Why typeintersect(Int8,Int16) == Union{}


While programs manipulate individual values, a type refers to a set of values.

By this, we can say that values come first, then types are created by grouping values. If so, typeintersect(Int8,Int16) should be Int8. Isn’t it?

No. The key is that Int8(5) is not the same value as Int16(5). They are equal to each other, but have different memory layout, call different functions and have different behavior.


IMHO, “memory layout” is not part of a value.

PS, Pascal’s definition of UInt8 (Byte): just a collection of integers.

  Byte = 0..255; // from help of Lazarus/FPC

To determine whether two values are identical, you have to use ===. Values that correspond to two different concrete types cannot be identical. For example,

struct Foo

struct Bar
julia> Foo(5) === Bar(5)

The same logic applies to Int8 and Int16:

julia> Int8(5) === Int16(5)

The reason memory layout is part of value is pragmatic. If I have 2 different values that take up different amounts of memory, a slot for one won’t be able to hold the other.

Basically, I would say this part of the doc is a simplification.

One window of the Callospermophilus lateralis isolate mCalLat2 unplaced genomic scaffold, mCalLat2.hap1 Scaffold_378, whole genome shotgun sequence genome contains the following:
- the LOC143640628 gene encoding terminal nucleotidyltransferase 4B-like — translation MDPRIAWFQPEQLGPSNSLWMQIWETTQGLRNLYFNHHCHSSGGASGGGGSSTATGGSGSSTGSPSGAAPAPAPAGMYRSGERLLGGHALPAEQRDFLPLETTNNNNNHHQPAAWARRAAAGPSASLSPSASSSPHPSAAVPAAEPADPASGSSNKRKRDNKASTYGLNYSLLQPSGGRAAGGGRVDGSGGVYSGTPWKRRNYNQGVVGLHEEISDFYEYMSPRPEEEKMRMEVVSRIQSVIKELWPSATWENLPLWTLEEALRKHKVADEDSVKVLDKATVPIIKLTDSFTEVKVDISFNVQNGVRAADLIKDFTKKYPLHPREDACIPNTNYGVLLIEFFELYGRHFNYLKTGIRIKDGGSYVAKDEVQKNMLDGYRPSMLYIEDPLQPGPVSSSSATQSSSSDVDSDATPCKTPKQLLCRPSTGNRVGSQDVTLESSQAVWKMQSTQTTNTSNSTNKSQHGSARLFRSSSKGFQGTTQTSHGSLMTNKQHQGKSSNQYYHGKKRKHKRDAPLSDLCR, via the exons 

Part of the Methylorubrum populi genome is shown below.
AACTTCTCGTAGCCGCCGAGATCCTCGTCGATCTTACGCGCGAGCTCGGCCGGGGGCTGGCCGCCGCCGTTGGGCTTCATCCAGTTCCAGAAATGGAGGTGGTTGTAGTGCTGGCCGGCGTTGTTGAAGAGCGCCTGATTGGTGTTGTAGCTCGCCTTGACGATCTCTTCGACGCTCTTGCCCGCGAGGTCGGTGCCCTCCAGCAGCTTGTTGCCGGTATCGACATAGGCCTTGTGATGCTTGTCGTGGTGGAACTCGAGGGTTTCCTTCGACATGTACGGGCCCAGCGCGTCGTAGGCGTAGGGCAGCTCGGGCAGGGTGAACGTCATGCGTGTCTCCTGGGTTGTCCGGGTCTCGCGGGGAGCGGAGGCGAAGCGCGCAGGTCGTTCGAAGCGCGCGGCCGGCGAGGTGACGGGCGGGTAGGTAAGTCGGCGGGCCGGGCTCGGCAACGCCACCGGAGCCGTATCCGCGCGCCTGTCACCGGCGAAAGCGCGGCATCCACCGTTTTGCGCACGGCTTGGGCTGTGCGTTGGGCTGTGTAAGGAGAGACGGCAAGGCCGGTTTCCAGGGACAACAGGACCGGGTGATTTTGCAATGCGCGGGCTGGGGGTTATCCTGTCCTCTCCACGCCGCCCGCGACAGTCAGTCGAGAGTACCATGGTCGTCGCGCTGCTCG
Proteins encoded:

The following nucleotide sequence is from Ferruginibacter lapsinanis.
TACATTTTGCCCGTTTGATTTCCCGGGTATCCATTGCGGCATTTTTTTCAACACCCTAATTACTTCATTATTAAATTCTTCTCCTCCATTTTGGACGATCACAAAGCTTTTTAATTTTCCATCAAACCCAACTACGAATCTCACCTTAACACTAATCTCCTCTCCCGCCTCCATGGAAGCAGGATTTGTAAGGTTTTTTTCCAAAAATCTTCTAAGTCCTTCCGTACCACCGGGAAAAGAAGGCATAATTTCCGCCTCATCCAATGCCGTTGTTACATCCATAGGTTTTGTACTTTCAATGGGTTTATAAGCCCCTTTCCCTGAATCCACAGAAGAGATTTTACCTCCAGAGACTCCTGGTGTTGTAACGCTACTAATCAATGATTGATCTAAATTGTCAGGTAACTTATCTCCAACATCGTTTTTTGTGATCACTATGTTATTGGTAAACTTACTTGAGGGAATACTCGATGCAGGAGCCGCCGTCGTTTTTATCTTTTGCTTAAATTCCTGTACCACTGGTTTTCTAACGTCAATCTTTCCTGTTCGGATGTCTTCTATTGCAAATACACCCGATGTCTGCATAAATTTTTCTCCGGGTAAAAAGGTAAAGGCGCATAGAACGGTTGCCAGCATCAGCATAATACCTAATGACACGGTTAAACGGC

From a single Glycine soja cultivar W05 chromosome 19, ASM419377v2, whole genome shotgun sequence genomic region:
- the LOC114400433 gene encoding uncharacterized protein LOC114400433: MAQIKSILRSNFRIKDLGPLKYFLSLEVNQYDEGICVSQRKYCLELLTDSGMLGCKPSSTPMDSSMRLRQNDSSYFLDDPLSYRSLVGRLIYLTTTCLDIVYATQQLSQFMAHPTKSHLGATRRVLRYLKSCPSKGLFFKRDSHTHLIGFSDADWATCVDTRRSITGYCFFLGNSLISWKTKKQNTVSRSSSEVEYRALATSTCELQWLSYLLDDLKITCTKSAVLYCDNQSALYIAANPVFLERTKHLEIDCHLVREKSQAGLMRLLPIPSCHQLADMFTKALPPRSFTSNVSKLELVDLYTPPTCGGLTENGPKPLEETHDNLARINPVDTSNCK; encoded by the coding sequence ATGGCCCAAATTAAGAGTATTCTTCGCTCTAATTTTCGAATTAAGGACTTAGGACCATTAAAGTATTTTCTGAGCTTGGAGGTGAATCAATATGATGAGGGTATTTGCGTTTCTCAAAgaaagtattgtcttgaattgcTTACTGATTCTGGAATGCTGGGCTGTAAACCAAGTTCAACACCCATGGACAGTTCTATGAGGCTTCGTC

Good for someone first starting, but not so good once you start asking the hard questions like this.
Because it doesn’t refer to what particular reasons things might be in that set.
And you might think (reasonably) that two sets that are equal in value of elements would be the same type.

A more nuanced version of what that sentence is getting at can be found in Jeff’s thesis:

Our goal is to design a type system for describing method applicability, and (similarly) for
describing classes of values for which to specialize code. Set-theoretic types are a natural
basis for such a system. A set-theoretic type is a symbolic expression that denotes a set of
values. In our case, these correspond to the sets of values methods are intended to apply
to, or the sets of values supported by compiler-generated method specializations.

(emphasis mine)
Section 4.2 Type system (page 60)
Bezanson, J.W., 2015. Abstraction in technical computing (Doctoral dissertation, Massachusetts Institute of Technology).

So we can now say that typeintersect(Int8,Int16) should indeed be Union{},
because there is no set of values that dispatch or specialize in the same way as both Int8 and Int16.



Now I can study the lattice constructed on types.